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Quantum sensors are a quantum leap for sensing technology
The new degree of measurement accuracy paired with economic benefits demonstrates a steep growth path for quantum sensors
Recent quantum innovation has improved the accuracy and limits of current sensor technology, according to new research by Roland Berger. This will have a big impact on field sensors, microscopy, atomic clocks, positioning systems, mineral prospecting, and seismology among others.
Co-Authors: Carina Kiessling (Project Manager), Alexander Heuer (Project Manager)
A new era of quantum technology has arrived. Known as “quantum sensing,” the field applies the design and engineering of quantum sources and their measurements to improve overall sensing capacity and accuracy. According to the latest research, these new quantum devices will improve measurements in superposition, atomic clocks, superconducting interferences, and nuclear magnetic spectroscopy to name a few.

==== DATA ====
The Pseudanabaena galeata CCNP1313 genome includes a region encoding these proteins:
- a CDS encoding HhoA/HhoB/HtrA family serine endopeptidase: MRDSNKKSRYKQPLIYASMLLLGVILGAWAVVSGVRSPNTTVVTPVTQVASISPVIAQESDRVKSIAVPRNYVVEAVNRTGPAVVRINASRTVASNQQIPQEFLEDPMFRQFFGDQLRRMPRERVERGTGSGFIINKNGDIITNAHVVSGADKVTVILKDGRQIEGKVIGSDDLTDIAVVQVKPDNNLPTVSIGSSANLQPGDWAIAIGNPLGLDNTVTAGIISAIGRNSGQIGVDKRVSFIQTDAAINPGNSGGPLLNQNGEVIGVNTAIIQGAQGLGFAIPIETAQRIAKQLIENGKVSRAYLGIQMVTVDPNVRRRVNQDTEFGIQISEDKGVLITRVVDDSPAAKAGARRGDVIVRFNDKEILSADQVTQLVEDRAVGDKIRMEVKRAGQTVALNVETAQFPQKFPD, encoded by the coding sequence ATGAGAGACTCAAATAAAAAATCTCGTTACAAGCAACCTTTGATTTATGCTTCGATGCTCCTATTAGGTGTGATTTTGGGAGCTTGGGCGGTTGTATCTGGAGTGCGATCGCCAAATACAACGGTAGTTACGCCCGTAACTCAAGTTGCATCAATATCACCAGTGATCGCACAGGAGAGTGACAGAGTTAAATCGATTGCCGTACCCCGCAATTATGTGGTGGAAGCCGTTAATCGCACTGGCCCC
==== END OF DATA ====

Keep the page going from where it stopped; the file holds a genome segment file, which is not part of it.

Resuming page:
But it’s not just technology for technology’s sake. Quantum sensors will improve a wide variety of industries, including automotive (remote sensing and magnetometry), aerospace and defense (positioning, navigation, and timing), bio-medical and chemistry technologies, and general telecommunications. These new sensors are expected to revolutionize meteorology, environmental technology, and rescuing and evacuation systems.
Consequently, first mover advantages are currently in play. In fact, we are already tracking billions of dollars in global R&D investments as the startup landscape quickly grows. Major technology and sensor companies are heavily investing in-house and with outside partners to get a leg up on the competition. While leading players have understood the need to explore quantum sensor applications before, new designs, manufacturing paths, and business models have recently accelerated. And they have done so rather quietly when compared to the attention that quantum computing has garnered in recent years.
Either way, quantum sensing is here to stay. Here’s everything you need to know about the latest research and applications.